Ai Group Chief Executive Innes Willox said: “Against the positive signs from the manufacturing sector, the winding down of stimulus from September, the impact of the Melbourne lockdown and the severity of the outbreak, as well as tougher border restrictions are likely to weigh on the sector in coming months”.

Australia Frydenberg: Coronavirus lockdown a real kick in the guts to Victorian businesses

Australian Treasurer Josh Frydenberg said Victoria is now “at war” after the state imposed stage four lockdown over the weekend, as coronavirus numbers stayed high. He said, “this is a real kick in the guts to Victorian businesses, which will have an impact on employment.

Frydenberg expected the overall impact of the pandemic to the economy to be larger than prior estimate of AUD 3.3B. “Obviously that 3.3 billion number was not based on stage 4 restrictions, nor was it based on restrictions being right across the state,” he said. “I will make that number available when it comes to me, but clearly this is going to hit the Victorian economy which makes up around a quarter of the national economy, and this will obviously impact on the consumer and business confidence more broadly.”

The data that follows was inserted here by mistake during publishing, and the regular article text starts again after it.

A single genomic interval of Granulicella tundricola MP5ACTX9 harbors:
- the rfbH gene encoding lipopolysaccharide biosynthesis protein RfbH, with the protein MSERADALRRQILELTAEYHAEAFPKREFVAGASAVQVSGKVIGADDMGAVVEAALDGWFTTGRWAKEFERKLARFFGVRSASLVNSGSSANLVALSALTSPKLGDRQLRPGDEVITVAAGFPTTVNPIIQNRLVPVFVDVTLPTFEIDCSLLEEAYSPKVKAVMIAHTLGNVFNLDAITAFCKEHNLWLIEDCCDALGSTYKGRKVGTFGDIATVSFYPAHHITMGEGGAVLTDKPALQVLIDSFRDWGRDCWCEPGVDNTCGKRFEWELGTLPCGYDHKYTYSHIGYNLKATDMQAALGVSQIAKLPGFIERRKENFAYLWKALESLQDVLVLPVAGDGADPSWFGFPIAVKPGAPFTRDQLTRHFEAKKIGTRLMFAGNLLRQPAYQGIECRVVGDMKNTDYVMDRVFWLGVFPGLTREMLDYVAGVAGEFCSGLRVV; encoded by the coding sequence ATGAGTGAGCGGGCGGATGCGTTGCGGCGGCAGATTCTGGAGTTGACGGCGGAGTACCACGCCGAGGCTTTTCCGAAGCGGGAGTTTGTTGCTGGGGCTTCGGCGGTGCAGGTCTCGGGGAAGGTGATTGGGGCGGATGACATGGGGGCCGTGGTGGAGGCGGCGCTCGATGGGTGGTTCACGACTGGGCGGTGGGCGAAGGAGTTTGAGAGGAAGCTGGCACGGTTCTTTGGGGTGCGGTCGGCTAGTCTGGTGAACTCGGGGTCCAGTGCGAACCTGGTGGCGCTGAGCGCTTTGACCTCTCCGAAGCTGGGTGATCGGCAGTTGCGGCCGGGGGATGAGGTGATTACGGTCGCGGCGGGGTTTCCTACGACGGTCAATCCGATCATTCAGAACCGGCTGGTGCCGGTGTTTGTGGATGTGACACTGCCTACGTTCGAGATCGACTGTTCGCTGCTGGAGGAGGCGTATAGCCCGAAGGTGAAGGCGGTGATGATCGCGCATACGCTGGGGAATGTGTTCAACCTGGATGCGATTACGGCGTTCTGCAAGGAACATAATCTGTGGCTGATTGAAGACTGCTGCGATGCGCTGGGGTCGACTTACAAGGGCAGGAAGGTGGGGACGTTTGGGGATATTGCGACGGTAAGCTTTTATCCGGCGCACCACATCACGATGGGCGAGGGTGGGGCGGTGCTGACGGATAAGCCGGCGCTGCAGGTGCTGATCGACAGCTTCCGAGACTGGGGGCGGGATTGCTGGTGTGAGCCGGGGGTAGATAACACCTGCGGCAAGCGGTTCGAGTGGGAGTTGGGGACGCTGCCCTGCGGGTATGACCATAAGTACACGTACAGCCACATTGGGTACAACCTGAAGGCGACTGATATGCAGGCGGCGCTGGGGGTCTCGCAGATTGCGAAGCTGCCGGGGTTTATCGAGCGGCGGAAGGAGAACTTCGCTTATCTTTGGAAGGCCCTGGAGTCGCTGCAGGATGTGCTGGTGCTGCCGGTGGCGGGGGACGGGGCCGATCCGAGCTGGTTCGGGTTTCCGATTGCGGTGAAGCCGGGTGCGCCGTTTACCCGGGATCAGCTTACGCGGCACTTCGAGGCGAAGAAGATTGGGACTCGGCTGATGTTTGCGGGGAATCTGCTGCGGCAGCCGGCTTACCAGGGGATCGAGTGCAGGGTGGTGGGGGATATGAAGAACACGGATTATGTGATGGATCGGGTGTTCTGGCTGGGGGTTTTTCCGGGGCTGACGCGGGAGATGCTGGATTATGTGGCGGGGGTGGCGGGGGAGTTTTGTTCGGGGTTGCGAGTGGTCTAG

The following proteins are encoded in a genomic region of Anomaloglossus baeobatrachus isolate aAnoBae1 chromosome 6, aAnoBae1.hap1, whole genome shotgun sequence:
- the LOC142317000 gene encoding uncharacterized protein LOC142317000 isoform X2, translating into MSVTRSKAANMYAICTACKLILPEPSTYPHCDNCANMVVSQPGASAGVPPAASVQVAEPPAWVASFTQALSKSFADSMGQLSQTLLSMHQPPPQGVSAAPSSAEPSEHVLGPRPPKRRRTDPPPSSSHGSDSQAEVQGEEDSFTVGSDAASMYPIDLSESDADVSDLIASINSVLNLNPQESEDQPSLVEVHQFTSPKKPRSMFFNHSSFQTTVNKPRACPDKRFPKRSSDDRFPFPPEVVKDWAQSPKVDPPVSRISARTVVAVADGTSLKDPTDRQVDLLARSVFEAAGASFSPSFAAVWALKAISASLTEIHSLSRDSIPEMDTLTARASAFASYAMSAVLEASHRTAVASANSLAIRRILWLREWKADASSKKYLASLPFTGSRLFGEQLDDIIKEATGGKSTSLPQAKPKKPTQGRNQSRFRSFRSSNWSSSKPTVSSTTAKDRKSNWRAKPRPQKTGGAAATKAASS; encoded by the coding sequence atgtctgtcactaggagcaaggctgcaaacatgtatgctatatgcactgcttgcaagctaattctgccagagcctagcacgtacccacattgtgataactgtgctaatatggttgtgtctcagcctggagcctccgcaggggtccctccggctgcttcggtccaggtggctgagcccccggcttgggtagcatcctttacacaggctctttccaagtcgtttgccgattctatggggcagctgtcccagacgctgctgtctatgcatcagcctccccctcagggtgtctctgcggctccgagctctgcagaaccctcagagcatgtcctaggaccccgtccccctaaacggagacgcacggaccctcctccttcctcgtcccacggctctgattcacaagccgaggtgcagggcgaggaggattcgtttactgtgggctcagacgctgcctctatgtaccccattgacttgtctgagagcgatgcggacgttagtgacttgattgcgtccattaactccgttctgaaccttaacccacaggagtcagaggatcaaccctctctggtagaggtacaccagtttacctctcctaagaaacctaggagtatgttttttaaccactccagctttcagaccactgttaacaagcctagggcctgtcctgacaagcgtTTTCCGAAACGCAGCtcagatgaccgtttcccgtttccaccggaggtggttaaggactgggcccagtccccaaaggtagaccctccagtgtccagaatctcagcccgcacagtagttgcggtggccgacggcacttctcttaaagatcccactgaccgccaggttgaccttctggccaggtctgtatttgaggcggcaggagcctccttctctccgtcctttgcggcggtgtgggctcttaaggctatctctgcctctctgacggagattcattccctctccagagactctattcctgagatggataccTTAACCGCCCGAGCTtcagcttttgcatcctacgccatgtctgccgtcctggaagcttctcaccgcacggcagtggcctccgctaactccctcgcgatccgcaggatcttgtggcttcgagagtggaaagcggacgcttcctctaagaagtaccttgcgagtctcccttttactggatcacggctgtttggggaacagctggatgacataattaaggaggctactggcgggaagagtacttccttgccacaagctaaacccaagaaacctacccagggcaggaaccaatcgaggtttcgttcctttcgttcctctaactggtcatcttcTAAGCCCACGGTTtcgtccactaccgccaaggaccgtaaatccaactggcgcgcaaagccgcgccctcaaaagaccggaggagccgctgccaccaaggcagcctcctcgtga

China Caixin PMI manufacturing rose to 52.8, strongest upturn since 2011

China Caixin PMI Manufacturing rose to 52.8 in July, up from 51.2, beat expectation of 51.3. Caixin said the data “signal a further improvement in the health of China’s manufacturing economy”. Also, “operating conditions have now improved in each of the past three months, with the latest upturn the strongest since January 2011.”